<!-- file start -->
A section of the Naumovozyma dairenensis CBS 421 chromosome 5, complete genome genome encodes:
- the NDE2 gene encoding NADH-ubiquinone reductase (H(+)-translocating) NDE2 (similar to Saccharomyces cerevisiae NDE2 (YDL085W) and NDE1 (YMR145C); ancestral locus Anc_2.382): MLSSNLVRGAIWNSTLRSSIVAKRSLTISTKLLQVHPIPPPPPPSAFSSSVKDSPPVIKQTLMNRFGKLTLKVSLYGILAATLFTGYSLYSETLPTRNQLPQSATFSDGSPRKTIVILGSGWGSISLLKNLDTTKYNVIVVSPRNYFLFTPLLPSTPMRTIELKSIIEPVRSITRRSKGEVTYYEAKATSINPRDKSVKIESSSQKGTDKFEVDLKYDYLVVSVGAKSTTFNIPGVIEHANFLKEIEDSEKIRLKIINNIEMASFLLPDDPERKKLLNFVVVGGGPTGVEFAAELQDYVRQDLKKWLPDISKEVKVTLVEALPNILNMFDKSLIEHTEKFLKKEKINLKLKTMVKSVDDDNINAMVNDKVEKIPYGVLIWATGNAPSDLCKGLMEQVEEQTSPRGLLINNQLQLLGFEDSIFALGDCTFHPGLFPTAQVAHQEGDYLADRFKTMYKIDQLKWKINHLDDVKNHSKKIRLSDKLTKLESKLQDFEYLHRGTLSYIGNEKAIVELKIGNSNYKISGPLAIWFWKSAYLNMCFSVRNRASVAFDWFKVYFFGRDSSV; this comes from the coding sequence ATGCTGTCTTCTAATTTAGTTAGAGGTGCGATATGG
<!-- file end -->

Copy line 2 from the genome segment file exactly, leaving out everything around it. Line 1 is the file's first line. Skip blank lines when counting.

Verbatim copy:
- the NDE2 gene encoding NADH-ubiquinone reductase (H(+)-translocating) NDE2 (similar to Saccharomyces cerevisiae NDE2 (YDL085W) and NDE1 (YMR145C); ancestral locus Anc_2.382): MLSSNLVRGAIWNSTLRSSIVAKRSLTISTKLLQVHPIPPPPPPSAFSSSVKDSPPVIKQTLMNRFGKLTLKVSLYGILAATLFTGYSLYSETLPTRNQLPQSATFSDGSPRKTIVILGSGWGSISLLKNLDTTKYNVIVVSPRNYFLFTPLLPSTPMRTIELKSIIEPVRSITRRSKGEVTYYEAKATSINPRDKSVKIESSSQKGTDKFEVDLKYDYLVVSVGAKSTTFNIPGVIEHANFLKEIEDSEKIRLKIINNIEMASFLLPDDPERKKLLNFVVVGGGPTGVEFAAELQDYVRQDLKKWLPDISKEVKVTLVEALPNILNMFDKSLIEHTEKFLKKEKINLKLKTMVKSVDDDNINAMVNDKVEKIPYGVLIWATGNAPSDLCKGLMEQVEEQTSPRGLLINNQLQLLGFEDSIFALGDCTFHPGLFPTAQVAHQEGDYLADRFKTMYKIDQLKWKINHLDDVKNHSKKIRLSDKLTKLESKLQDFEYLHRGTLSYIGNEKAIVELKIGNSNYKISGPLAIWFWKSAYLNMCFSVRNRASVAFDWFKVYFFGRDSSV; this comes from the coding sequence ATGCTGTCTTCTAATTTAGTTAGAGGTGCGATATGG